The maintenance and alimony procedures of family dispute law in India vary depending on the religion of the parties involved. For example, under Muslim law, a husband is obligated to provide financial support to his wife even after divorce, while under Hindu law, maintenance is only payable during the period of separation. Despite these differences, there are some general principles that apply across all religions. For instance, alimony is typically only payable to a spouse who is unable to support themselves, and it is usually calculated based on the needs of the recipient and the ability of the payer to meet those needs. Additionally, maintenance payments can be modified or terminated if the circumstances of either party change. As such, it is important to consult with a qualified legal professional before making any decisions regarding maintenance or alimony in India. 

Maintenance under Hindu Marriage Act, 1955 

Under the Hindu Marriage Act, 1955, maintenance can be claimed by a husband or wife from their spouse if they are unable to support themselves. The act also provides for the maintenance of children and parents. In order to claim maintenance, an individual must file a petition with the court. The court will then consider various factors, such as the financial resources of the spouse claiming maintenance and their need for support. Maintenance orders can be temporary or Permanent. In some cases, it may be possible to reach an agreement on maintenance outside of court. 

Maintenance Case Procedures in Indian Court 

Maintenance case procedure in court under section 25 of Hindu Marriage Act, 1955 

Under the Hindu Marriage Act, 1955, either husband or wife can file a petition for maintenance in case of desertion, cruelty or adultery by the other spouse. The Act prescribes the procedure to be followed in such cases. The aggrieved spouse has to first file a petition before the court under Section 25 of Hindu Marriage Act, who will then investigate the matter and submit a report to the court. Based on this report, the court will decide whether there is a prima facie case for maintenance. If the court decides that there is a case for maintenance, it will issue an interim order directing the other spouse to provide financial support to the aggrieved spouse.

This order is usually issued pending the final decision in the case. The main factor considered by the court while deciding on a maintenance order is the ability of the other spouse to pay. The court will also take into account the needs of the aggrieved spouse and any other relevant factors. In cases where there is no possibility of reconciliation between the spouses, the court may order permanent alimony. 

Maintenance case procedure in court under section 125 of Criminal Procedure Code 

Under section 125 of the Criminal Procedure Code, a maintenance case can be filed by a husband or wife who is unable to support themselves. In order to file a case, the husband or wife must first submit an application to the court. The application must contain information about the applicant’s income and expenses, as well as the names and addresses of the husband or wife. Once the application has been submitted, the court will set a date for a hearing. At the hearing, both sides will be given an opportunity to present their evidence. After considering all of the evidence, the court will make a decision about whether or not to grant maintenance. If you are considering filing a maintenance case, it is important to seek legal advice from an experienced attorney.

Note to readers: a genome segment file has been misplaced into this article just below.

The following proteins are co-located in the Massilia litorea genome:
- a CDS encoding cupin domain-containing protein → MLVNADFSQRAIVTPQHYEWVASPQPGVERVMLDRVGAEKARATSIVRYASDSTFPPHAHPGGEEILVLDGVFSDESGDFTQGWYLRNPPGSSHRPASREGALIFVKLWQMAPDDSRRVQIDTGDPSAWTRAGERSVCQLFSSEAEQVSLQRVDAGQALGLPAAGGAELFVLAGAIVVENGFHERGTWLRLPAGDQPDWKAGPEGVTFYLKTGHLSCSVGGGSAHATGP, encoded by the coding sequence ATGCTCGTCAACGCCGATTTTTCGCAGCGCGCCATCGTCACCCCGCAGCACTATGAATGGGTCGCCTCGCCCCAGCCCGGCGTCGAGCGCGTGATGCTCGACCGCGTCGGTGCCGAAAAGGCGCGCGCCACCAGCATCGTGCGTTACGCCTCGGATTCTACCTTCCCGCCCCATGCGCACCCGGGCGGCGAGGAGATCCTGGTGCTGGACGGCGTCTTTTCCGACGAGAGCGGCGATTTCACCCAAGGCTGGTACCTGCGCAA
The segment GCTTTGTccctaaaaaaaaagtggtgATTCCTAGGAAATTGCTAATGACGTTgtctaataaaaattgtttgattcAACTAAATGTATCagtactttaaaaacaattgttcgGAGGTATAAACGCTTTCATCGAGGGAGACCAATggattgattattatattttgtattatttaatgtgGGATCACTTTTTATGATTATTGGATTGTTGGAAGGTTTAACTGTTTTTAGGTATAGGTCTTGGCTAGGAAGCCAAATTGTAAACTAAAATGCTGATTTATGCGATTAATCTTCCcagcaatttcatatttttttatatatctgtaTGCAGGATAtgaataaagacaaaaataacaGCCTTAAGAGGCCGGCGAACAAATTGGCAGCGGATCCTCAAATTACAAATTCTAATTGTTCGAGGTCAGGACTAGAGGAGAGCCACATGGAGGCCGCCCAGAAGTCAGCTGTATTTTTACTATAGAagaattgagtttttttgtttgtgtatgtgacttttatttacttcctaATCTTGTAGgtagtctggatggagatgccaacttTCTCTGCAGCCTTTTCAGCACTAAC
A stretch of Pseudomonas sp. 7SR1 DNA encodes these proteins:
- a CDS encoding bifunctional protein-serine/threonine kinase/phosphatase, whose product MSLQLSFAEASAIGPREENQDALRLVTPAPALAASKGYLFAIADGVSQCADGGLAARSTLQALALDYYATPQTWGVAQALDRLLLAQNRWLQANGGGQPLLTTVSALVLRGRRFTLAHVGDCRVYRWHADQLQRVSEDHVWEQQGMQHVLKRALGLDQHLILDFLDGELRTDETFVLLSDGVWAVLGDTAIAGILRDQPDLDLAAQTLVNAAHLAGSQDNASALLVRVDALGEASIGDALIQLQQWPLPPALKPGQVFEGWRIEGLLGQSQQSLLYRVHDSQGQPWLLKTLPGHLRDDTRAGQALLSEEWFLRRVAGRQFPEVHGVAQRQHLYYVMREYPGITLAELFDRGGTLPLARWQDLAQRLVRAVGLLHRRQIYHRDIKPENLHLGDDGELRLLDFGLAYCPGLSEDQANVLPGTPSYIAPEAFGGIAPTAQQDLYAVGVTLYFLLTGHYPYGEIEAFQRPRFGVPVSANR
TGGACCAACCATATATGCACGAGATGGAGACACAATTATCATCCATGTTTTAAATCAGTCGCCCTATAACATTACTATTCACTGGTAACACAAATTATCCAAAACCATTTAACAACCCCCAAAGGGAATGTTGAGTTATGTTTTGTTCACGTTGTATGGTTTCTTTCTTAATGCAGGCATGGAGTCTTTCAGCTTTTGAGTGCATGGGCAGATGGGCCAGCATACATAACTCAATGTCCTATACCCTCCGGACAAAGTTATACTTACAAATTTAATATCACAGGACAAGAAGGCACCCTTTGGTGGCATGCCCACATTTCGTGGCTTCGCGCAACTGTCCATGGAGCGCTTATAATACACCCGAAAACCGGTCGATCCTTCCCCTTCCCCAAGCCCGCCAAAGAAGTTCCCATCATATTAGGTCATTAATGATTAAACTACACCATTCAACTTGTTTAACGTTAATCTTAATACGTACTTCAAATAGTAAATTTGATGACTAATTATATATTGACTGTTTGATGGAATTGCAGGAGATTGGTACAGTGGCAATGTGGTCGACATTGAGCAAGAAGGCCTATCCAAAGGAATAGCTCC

Property division among the spouse in Divorce Case or Separation 

In a divorce or legal separation, the court will divide the couple’s assets and debts. This process is called “property division.” The court looks at several factors in dividing property, including: each spouse’s contribution to the acquisition of assets; each spouse’s economic needs; the duration of the marriage; and any array of other relevant factors. Once the court has made its determination, it will issue a Property Division Order that specifies how the couple’s assets and debts are to be divided.

The court may order the sale of a family home and split the proceeds. Sometimes a court orders one spouse to pay the other a lump sum or regular payments from their income or assets. Property division is complicated, so you need an experienced lawyer to protect your interests.

Domestic Violence Case and Procedures under Domestic Violence Act, 2005 

Domestic violence is a difficult and sensitive issue. One partner abuses the other to gain or maintain power and control. Domestic violence can take many forms, including physical, sexual, emotional, economic, and psychological abuse. It can happen to anyone, regardless of gender, race, ethnicity, religion, or socioeconomic status. Unfortunately, domestic violence is all too common, with an estimated one in four women and one in nine men experiencing it at some point in their lives.

If you are a victim of domestic violence, there are many resources available to help you. You can contact a local protection officer appointed under Domestic Violence Act. You can also file a restraining order against your abuser. Restraining orders are court orders that prohibit an abuser from having contact with the victim. If you have been the victim of domestic violence, it is important to know that you are not alone and there is help available. 

Domestic violence is a case filed in court when one family or household member physically harms another. The courts will also intervene when there is a pattern of emotional abuse or controlling behavior. In some states, stalking and economic abuse can also be considered forms of domestic violence. When domestic violence occurs, it is important to get help immediately. There are many resources available to victims of domestic violence, including hotlines, shelter, and counseling services. 

Remedies Available under domestic Violence Act

Under Indian law, there are a number of remedies available to victims of domestic violence. These include  

  • protection orders,  
  • residence orders, and  
  • financial orders.  

Protection orders prohibit the abuser from coming within a certain distance of the victim’s home or place of work. Residence orders gives victim the right to live in the family home, even if the abuser is also living there.

Financial orders require the abuser to pay maintenance to the victim, or to make contribution towards the costs of litigation.  

A restraining order prohibits the abuser from contacting the victim. To get the best result, talk to a lawyer about domestic violence.

 We the Aran Law Firm has one of the best family lawyers in Chennai and handles the cases well.